Traditionally, organizations and researchers have focused on learning that occurs through formal training and development programs. However, the realities of today’s workplace suggest that it is difficult, if not impossible, for organizations to rely mainly on formal programs for developing human capital.
This volume offers a broad-based treatment of autonomous learning to advance our understanding of learner-driven approaches and how organizations can support them. Contributors in industrial/organizational psychology, management, education, and entrepreneurship bring theoretical perspectives to help us understand autonomous learning and its consequences for individuals and organizations. Chapters consider informal learning, self-directed learning, learning from job challenges, mentoring, Massive Open Online Courses (MOOCs), organizational communities of practice, self-regulation, the role of feedback and errors, and how to capture value from autonomous learning. This book will appeal to scholars, researchers, and practitioners in psychology, management, training and development, and educational psychology.
Table of Contents
1. Autonomous Learning in the Workplace: An Introduction Raymond A. Noe and Jill E. Ellingson
Part I: Autonomous Learning: An Evolution toward Technology-Enabled, Learner-Driven, Social, and Experiential Learning
2. Agency in Vicarious Learning at Work Christopher G. Myers and D. Scott DeRue
3. Developing Cultural Intelligence through Autonomous Learning from Cultural Exposure Ming Li
4. A Psychological Model of Learning from Entrepreneurial Failure: Integrating Emotional, Motivational, and Cognitive Factors Christoph Seckler, Rebecca Funken, and Michael M. Gielnik
5. Organizational Communities of Practice and Autonomous Learning John Cordery and Ramon Wenzel
6. Regulating Our Own Learning: Stuff You Did Not Realize You Needed to Know Jeffrey B. Vancouver, Leah R. Halper, and Kyle A. Bayes
7. Strategies for Supporting Self-Regulation during Self-Directed Learning in the Workplace Bradford S. Bell
Part II: Organizational and Societal Influences Shaping Autonomous Learning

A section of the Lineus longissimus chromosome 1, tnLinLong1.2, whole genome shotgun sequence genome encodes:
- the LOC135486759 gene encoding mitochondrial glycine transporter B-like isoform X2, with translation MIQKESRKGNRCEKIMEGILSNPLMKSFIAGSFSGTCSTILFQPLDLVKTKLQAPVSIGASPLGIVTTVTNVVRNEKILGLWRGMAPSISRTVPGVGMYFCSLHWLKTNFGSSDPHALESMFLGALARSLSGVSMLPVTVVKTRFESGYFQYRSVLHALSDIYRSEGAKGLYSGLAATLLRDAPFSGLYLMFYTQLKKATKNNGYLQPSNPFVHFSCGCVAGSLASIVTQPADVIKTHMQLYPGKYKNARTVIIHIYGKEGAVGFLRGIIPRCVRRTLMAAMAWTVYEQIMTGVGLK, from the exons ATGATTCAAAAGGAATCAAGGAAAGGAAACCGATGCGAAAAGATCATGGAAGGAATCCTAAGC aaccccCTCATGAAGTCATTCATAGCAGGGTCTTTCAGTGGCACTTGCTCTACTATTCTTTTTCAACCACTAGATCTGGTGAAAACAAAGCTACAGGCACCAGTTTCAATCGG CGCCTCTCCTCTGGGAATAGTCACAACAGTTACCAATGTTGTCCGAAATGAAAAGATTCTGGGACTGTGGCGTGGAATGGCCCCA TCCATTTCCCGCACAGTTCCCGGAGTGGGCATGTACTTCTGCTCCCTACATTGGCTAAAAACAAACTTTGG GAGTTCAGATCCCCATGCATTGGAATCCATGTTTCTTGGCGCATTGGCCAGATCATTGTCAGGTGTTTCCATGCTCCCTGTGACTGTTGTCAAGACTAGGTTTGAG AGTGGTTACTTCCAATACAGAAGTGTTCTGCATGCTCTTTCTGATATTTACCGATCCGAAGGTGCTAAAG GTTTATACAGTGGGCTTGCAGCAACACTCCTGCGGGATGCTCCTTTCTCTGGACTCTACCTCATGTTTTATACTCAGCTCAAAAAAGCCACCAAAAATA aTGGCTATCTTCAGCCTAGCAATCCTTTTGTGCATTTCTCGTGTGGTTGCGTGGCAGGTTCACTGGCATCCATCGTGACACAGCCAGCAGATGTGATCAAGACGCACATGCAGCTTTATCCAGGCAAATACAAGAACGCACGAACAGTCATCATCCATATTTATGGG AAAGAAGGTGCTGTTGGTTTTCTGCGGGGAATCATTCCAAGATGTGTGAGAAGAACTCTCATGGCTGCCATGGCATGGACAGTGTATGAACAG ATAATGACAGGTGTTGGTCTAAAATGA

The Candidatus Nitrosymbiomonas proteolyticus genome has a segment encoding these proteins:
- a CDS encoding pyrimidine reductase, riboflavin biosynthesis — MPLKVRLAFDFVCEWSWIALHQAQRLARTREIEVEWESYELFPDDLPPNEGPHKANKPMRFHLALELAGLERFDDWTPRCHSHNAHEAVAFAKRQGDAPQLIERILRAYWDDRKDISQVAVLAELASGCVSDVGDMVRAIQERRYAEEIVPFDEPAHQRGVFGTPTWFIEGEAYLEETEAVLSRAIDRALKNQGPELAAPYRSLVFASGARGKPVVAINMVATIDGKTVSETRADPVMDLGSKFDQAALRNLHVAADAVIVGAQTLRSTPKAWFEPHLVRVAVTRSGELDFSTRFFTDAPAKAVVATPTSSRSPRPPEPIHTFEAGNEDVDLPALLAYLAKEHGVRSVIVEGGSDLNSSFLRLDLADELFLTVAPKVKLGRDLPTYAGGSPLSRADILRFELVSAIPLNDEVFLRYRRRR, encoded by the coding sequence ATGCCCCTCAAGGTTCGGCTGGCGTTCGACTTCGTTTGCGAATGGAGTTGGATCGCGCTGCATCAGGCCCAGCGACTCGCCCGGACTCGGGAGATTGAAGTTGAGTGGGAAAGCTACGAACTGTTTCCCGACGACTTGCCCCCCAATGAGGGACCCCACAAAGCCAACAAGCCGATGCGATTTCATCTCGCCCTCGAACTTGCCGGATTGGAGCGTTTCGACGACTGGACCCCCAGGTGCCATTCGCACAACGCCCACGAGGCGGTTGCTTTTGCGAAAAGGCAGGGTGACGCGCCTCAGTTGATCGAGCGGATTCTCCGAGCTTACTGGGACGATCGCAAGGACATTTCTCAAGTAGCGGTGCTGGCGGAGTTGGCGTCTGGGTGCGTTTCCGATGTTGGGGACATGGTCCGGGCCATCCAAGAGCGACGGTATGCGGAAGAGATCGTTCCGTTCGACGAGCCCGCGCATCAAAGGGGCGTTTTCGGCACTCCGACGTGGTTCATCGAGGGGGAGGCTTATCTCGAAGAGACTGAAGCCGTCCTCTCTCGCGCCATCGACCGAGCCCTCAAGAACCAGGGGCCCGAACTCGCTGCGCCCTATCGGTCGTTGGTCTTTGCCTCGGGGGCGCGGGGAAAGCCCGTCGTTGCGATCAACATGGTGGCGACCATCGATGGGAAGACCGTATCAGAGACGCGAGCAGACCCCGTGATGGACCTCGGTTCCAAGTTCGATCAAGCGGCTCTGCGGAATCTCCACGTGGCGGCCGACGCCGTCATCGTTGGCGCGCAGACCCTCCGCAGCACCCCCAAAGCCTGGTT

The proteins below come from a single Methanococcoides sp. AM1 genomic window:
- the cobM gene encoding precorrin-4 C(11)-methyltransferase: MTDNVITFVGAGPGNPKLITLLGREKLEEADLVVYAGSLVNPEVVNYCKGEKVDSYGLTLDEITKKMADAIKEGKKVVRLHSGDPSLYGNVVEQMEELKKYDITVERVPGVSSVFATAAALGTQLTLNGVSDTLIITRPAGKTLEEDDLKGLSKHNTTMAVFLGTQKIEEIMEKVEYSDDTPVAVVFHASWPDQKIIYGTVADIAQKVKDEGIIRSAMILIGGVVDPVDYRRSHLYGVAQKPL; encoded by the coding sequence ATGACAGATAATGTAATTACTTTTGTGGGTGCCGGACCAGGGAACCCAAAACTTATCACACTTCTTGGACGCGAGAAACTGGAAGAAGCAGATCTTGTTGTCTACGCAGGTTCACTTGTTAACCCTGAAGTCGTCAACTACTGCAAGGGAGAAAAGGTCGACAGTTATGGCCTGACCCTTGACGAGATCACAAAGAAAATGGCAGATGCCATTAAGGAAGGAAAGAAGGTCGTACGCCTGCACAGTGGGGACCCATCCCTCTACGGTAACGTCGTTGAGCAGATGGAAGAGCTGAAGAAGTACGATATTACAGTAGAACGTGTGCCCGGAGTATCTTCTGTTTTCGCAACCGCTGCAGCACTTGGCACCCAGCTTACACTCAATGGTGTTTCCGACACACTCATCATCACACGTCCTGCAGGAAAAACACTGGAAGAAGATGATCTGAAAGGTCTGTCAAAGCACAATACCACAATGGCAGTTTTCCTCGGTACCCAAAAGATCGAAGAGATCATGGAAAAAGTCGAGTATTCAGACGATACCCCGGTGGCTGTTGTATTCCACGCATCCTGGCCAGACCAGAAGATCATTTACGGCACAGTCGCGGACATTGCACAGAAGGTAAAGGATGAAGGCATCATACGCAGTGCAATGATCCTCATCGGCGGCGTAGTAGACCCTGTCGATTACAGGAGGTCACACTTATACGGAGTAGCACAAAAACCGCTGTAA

8. Work Design Growth Model: How Work Characteristics Promote Learning and Development Sharon K. Parker
9. Effects of Human Resource Management on Informal Learning Karin Sanders, Huadong Yang, Helen Shipton, and Timothy Bednall
10. Continuous Development throughout a Career: A Lifespan Perspective on Autonomous Learning Margaret E. Beier, W. Jackeline Torres, and Jacqueline M. Gilberto
11. How Do Conditions Known to Foster Learning in the Workplace Differ across Occupations? Eva Kyndt and Simon Beausaert
12. Informal Learning in the Healthcare Industry: The Detrimental Effects of a Hidden Curriculum Britany N. Telford, Keaton A. Fletcher, and Wendy L. Bedwell
13. The Medium is the Message: On the Emergence of Autonomous Learning, MOOCs, and Technology-Enabled Active Learning Jon Billsberry and Kenneth G. Brown
Part III: Effectiveness and Value of Autonomous Learning
14. Failing to Learn from Feedback: Inter- and Intrapersonal Roadblocks to Autonomous Learning Elanor F. Williams and Joyce Ehrlinger
15. Autonomous Learning, Human Capital Resources, and Value Capture Robert E. Ployhart, Matthew L. Call, and Lynn A. McFarland
Part IV: Closing Comment
16. Reflections and Future Directions Kurt Kraiger
Jill E. Ellingson is a Professor of Human Resource Management and Dana Anderson Faculty Fellow in the Management Area of the School of Business at the University of Kansas.
Raymond A. Noe is the Robert and Anne Hoyt Designated Professor of Management in the Department of Management and Human Resources at The Ohio State University.
‘Moving towards expertise at work requires many unstructured learning experiences beyond formal training. Ellingson and Noe’s book provides insights into this shifting world of workplace learning while also offering recommendations for creating the conditions for effective autonomous learning. Highly recommended!’– J. Kevin Ford, Department of Psychology, Michigan State University
‘This scholarly, thoughtful book contains many insights to help researchers and practitioners understand and facilitate the effective use of autonomous learning in organizations.’– Scott Tannenbaum, President, The Group for Organizational Effectiveness (gOE)